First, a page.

Nivea pulls ‘white is purity’ advert after online uproar

The advert was posted on the brand’s Facebook page for two days

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The Independent Online

The skin care brand Nivea set off a controversy this week with an ad featuring the phrase “White is purity,” again finding itself accused of racial insensitivity over a campaign that seemed to be embraced by white supremacists.

The latest ad, which showed a woman with dark hair cascading down her back and wearing white in a brightly lit room, promoted its Invisible For Black & White deodorant. Beiersdorf, the German company that owns Nivea and other brands like La Prairie, has since deleted the ad, which appeared with “Keep it clean, keep bright. Don’t let anything ruin it, #Invisible,” as part of its post.

“We are deeply sorry to anyone who may take offence to this specific post,” the company said in a statement. “Diversity and equal opportunity are crucial values of Nivea.”

Nivea’s decision to remove the ad on Tuesday, which was posted on its Facebook page for two days, and stop the entire campaign is another sign of how sensitive companies have become to negative reactions on social media.

At a time when online conversations can snowball, companies have learned to respond quickly to opinions on social media. This has created an environment where Google has had to train its ad placement computers to be aware of offensive content because brands are wanting more distance between their marketing material and derogatory messaging or terrorist propaganda.

The advertisement, which was on Nivea’s Middle East Facebook page, was being discussed on 4Chan with racist comments on Monday. The ad was posted on Twitter next to a picture of Pepe the Frog, a cartoon tied to anti-Semitism and racism that has become a mascot for the alt-right. The user wrote that “Nivea has chosen our side.”

One Facebook user paired the ad with a screenshot from a 2011 Nivea campaign, featuring a well-dressed black male clutching the Afro of a mannequin’s head. The tagline, “Re-civilize yourself.” Nivea apologised for the campaign, calling it “inappropriate and offensive”.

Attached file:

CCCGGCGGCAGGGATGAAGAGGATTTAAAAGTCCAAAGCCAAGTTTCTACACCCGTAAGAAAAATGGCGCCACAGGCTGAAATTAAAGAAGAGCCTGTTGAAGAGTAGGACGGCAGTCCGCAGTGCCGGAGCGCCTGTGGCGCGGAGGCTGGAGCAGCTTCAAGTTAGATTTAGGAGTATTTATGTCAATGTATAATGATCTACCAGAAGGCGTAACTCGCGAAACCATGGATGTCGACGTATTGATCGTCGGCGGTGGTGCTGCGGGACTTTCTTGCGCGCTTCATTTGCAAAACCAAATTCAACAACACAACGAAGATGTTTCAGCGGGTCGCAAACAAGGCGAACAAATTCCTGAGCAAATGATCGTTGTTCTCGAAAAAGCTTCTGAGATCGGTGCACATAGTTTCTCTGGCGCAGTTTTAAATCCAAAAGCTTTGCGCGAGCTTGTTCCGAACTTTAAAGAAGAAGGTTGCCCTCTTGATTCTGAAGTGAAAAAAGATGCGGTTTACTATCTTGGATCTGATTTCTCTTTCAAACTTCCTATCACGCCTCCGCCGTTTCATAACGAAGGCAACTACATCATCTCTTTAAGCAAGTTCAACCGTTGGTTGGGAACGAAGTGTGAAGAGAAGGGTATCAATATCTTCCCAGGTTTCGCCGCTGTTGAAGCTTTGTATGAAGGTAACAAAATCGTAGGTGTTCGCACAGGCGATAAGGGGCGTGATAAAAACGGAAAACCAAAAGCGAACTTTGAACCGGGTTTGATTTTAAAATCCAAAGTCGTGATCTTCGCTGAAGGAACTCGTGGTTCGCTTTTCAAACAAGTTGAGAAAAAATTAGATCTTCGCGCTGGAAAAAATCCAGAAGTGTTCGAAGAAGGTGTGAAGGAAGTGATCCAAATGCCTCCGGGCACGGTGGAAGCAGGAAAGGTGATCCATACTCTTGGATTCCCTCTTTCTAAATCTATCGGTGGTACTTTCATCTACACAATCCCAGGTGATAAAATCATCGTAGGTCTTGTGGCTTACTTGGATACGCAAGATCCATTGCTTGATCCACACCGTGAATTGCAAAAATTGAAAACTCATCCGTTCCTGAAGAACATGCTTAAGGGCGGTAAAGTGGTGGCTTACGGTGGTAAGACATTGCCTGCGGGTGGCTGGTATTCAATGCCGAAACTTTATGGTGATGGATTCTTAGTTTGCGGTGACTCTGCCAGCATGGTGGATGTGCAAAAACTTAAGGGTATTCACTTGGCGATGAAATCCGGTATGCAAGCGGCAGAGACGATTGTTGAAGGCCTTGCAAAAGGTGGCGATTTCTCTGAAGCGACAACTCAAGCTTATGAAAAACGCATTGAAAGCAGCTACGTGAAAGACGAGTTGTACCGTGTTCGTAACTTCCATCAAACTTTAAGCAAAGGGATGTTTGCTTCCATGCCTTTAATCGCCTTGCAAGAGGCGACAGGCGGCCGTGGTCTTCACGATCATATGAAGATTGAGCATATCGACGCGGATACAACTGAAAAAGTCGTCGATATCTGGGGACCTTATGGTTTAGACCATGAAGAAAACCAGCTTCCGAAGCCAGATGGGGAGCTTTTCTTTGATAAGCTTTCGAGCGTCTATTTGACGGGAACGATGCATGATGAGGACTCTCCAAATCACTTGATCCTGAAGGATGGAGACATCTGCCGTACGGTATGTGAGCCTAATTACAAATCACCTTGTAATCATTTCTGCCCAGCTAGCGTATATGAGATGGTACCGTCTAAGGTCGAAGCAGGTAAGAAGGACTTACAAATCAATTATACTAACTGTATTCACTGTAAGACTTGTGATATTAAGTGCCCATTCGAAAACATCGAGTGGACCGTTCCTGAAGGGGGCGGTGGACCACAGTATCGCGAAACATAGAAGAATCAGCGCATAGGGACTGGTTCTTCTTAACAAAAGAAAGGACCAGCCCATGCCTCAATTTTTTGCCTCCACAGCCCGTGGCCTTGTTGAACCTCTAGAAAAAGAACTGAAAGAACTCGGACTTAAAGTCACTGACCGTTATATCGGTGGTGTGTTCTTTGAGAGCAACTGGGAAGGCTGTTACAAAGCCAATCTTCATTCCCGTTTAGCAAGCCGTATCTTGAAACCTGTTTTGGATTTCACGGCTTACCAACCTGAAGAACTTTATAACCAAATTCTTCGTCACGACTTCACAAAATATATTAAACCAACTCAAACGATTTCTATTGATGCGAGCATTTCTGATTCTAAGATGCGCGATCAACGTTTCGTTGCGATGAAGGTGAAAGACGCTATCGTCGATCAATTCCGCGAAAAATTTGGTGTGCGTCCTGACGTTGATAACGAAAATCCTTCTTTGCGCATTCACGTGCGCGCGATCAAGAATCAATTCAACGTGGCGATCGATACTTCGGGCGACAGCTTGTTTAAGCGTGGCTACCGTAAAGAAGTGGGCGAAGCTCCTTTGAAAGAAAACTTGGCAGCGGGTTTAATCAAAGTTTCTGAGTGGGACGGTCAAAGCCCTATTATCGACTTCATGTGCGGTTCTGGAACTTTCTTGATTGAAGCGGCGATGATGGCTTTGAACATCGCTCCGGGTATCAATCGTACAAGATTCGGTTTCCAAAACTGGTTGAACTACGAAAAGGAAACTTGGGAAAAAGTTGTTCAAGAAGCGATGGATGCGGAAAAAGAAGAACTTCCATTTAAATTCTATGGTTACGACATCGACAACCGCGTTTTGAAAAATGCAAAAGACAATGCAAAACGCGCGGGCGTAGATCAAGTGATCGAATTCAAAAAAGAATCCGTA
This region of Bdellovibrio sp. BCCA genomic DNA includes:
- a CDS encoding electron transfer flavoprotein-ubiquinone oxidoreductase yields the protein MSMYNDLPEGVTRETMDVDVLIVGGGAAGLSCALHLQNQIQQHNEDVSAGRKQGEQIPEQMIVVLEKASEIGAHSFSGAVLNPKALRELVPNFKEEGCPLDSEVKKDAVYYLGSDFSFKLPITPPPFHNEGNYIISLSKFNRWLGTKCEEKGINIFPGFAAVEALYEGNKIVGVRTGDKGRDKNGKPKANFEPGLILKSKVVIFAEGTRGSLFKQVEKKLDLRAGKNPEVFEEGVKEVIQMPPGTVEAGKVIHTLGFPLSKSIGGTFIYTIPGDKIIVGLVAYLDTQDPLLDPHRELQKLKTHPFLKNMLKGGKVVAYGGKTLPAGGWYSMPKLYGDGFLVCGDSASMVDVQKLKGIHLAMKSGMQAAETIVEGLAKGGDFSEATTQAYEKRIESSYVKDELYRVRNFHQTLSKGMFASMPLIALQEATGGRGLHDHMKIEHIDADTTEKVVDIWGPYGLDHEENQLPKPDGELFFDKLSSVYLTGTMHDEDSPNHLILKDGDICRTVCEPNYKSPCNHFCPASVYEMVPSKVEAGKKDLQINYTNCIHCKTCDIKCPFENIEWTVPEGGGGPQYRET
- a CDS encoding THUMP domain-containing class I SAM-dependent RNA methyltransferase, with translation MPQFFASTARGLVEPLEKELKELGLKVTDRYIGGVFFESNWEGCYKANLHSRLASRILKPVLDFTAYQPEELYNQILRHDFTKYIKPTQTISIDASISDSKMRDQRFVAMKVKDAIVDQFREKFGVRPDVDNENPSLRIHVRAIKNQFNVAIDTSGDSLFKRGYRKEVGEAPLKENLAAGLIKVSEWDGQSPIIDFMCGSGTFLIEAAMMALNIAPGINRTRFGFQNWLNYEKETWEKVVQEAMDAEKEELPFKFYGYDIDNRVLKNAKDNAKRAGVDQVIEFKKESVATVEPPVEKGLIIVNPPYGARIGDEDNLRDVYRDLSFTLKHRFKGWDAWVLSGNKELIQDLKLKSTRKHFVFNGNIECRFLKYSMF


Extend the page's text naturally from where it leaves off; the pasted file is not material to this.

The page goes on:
Even after Nivea apologised Tuesday, consumers were dissatisfied. “It’s cool for the ‘Middle East’ Facebook page? Really? As if colourism isn’t a problem in those cultures?” Laila Parmoon posted on Facebook, where she identified herself as Iranian.

A Beiersdorf representative said the ad was part of a broader campaign for the deodorant in the Middle East that linked the colour black with strength and white with purity. “We never intended to hurt anybody or to raise any wrong interpretation,” the representative said.

Nivea is among several brands in recent years that have faced fierce criticism online for insensitive marketing or products. Urban Outfitters stoked outrage with a T-shirt with a Star of David on the pocket and a Kent State sweatshirt with a pattern that seemed like blood stains and evoked memories of the National Guard’s opening fire on student protesters at the university in Ohio in 1970.

In 2014, after criticism online, Zara, a clothing retailer from Spain, stopped selling children’s shirts with stripes and a star that bore a striking resemblance to uniforms given at Nazi concentration camps. It also withdrew handbags featuring green swastikas.

Last year, a Chinese laundry detergent upset people with a campaign that showed an Asian woman shoving a detergent pod into the mouth of a black worker and pushing him into a washing machine. The man emerges as a pale Asian man.

And this week Pepsi was mocked on Twitter after an advertisement compared Kendall Jenner to a Black Lives Matter protester who became a national symbol after facing down police officers in riot gear.

Nivea did a review after the 2011 campaign to try to avoid similar missteps. It said in a statement that after this time, “Current development and approval processes will be immediately reviewed in order to avoid any kind of future misleading interpretations.”

© The New York Times

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